I spent Sunday as many Christians do by visiting Church, except mine was a non-believer’s fact finding touristic mission of the Ethiopian Monarchy and the roots of Christianity, so when I had to touch a cross with my face three times before entering the Cathedral, I felt a bit fraudulent.
Most Ethiopian Churches are divided in to three sections – the Father, the Son and the Holy Spirit/Ghost. The chanting at the beginning of Mass begins in the Father, then they move in to the Son section before finishing the service in the most Holy section, the Holy Spirit. In this last section, in every Ethiopian Church, sits a copy of the Arc of the Covenant, the 10 commandments Jesus gave to Moses. The original document is in Axum, north Ethiopia, and is monitored by 1 guard. A building can only become a Church with a copy of it in the 3rd section.
The Holy Trinity Cathedral is near the University grounds and is the highest ranking Ethiopian Orthodox Tewahedo Church in Addis. It was built under Haile Sellassie’s reign and commemorated the end of the Italian occupation. It’s the second most sacred place in Ethiopia; the first being in Axum where the Arc of the Covenant is.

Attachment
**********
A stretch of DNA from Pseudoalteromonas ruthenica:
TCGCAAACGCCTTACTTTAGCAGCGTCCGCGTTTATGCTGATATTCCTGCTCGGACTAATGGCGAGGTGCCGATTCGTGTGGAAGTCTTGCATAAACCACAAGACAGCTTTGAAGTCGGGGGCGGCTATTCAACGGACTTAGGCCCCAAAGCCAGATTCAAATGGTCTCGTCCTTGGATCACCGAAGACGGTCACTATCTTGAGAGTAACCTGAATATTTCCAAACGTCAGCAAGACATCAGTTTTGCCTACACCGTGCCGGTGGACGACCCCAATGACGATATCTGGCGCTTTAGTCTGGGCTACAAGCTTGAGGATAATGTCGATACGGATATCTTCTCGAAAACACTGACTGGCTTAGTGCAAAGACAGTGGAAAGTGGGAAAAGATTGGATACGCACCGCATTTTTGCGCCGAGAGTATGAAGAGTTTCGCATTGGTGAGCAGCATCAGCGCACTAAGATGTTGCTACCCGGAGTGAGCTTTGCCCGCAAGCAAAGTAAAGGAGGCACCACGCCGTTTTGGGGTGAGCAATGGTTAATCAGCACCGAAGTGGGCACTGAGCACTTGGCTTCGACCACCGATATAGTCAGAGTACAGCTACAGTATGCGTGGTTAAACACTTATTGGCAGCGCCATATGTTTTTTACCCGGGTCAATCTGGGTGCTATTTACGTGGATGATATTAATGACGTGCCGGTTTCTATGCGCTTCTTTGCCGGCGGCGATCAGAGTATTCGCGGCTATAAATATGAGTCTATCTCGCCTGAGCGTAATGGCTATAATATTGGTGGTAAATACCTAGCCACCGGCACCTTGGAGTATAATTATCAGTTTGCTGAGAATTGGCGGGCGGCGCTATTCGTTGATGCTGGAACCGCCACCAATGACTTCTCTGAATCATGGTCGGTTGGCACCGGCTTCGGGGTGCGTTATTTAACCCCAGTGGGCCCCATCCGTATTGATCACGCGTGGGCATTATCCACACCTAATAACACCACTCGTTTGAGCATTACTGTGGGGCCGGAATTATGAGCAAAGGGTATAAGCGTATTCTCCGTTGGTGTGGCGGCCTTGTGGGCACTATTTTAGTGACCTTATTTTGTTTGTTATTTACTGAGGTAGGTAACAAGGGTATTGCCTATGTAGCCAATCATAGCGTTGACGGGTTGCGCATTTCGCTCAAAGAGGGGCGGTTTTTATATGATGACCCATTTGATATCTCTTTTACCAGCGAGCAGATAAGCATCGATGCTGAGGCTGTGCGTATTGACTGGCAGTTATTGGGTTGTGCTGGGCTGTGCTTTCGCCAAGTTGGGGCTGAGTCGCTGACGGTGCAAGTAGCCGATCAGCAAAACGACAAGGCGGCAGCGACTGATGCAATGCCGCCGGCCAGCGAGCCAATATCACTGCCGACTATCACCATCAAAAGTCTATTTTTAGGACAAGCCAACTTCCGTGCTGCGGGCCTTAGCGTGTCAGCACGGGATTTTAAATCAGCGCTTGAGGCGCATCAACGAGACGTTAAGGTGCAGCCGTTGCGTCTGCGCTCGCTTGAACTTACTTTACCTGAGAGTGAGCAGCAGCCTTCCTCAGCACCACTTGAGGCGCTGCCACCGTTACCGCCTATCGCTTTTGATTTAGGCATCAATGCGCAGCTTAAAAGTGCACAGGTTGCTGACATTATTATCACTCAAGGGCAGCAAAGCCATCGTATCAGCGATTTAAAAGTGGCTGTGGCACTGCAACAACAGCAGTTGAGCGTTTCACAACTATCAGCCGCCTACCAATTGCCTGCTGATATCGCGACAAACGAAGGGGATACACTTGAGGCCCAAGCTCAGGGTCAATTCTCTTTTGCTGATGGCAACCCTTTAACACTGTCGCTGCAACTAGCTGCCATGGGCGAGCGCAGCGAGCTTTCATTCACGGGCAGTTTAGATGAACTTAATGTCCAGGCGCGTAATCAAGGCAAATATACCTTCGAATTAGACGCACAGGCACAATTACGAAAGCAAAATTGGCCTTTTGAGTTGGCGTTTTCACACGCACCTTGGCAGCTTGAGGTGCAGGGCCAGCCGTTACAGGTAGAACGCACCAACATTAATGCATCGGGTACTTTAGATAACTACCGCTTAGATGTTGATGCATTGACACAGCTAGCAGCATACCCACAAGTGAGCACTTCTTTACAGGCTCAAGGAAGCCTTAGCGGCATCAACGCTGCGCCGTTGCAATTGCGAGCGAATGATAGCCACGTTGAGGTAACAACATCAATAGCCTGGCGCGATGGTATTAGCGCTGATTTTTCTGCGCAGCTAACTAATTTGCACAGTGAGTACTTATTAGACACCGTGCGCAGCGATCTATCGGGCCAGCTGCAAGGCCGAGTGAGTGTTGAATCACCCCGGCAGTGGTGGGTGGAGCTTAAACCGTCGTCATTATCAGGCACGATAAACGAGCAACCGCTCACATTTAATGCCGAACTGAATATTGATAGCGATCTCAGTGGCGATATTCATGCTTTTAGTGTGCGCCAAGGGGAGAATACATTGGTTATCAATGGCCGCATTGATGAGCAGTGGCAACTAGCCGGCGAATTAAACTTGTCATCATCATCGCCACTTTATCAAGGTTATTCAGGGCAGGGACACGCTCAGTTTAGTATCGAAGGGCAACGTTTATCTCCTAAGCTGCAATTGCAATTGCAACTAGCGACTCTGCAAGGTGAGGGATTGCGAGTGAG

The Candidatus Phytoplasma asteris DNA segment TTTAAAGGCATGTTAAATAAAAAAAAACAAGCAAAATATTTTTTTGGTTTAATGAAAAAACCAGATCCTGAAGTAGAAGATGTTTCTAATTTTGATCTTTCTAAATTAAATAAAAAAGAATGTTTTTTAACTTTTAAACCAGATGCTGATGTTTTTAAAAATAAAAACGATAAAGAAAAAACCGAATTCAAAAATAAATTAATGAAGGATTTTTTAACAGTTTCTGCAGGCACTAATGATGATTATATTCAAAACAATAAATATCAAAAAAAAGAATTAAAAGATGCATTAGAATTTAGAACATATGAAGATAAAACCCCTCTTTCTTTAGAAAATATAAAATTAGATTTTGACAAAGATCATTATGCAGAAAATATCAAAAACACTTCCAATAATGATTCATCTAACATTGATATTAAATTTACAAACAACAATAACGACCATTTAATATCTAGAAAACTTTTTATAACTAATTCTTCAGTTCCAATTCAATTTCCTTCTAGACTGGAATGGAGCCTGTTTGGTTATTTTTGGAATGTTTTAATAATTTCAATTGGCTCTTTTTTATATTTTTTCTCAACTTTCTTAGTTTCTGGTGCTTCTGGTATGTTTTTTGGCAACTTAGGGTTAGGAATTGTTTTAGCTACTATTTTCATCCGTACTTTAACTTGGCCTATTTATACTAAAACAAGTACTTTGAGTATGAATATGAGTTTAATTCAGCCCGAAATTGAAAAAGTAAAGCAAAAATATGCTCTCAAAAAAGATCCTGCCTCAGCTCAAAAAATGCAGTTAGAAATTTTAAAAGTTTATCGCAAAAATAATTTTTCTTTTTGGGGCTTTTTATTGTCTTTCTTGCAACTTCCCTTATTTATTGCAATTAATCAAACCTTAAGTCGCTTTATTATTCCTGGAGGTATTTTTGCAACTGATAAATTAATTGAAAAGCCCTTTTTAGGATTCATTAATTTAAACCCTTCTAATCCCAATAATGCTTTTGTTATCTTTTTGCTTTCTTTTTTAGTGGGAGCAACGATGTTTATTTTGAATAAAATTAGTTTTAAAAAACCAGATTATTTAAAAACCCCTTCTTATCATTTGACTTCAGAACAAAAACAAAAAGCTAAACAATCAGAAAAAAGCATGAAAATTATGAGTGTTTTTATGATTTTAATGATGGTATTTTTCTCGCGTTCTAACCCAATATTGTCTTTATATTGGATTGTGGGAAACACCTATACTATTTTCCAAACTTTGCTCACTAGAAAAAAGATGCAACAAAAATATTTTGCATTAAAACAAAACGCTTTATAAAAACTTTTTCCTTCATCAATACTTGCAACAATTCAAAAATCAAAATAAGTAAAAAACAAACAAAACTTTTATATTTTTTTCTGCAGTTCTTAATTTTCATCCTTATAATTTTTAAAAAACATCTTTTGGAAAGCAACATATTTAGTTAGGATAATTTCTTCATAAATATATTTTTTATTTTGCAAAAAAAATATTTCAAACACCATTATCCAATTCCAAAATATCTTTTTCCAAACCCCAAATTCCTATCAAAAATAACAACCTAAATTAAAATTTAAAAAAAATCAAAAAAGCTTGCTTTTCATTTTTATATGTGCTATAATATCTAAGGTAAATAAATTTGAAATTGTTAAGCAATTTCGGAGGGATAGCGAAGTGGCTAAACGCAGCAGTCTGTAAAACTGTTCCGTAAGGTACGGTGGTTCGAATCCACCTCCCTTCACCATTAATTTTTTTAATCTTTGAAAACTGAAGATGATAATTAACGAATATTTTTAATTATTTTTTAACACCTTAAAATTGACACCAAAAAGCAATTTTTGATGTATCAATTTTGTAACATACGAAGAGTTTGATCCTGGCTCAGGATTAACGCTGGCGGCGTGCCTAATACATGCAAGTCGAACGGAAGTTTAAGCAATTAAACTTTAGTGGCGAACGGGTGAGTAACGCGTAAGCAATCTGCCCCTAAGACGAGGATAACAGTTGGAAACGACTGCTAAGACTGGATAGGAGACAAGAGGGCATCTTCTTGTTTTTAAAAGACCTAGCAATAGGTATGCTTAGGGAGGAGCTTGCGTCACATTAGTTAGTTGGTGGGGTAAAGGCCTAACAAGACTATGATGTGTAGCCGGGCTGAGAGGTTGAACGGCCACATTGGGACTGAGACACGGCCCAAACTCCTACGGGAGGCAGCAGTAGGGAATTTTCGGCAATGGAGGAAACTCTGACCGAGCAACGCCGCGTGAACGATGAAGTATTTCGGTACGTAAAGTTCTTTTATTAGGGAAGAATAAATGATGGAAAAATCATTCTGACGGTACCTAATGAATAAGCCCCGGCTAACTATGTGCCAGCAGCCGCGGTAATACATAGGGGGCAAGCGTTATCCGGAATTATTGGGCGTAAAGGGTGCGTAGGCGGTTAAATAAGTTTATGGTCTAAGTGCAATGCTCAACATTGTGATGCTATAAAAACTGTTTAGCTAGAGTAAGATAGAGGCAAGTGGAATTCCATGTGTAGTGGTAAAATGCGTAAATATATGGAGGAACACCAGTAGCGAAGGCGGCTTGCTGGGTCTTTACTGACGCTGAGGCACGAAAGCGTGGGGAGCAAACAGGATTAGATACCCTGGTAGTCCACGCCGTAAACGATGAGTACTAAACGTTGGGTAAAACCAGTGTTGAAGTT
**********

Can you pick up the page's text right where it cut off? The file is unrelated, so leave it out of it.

Surrounding the Cathedral’s imposing and European look are graves and burial sites of some of Ethiopia’s most important people, from famous musicians to football commentators to important people of politics and history. Sylvia Pankhurst, famous British suffragette, is also buried in the grounds. Inside the Cathedral sits the tombs of Emporer Haile Sellassie and his wife Empress Menen Asfaw, interred at the top/north end, the Holy Spirit section. Their thrones also sit nearby. But he wasn’t always buried there.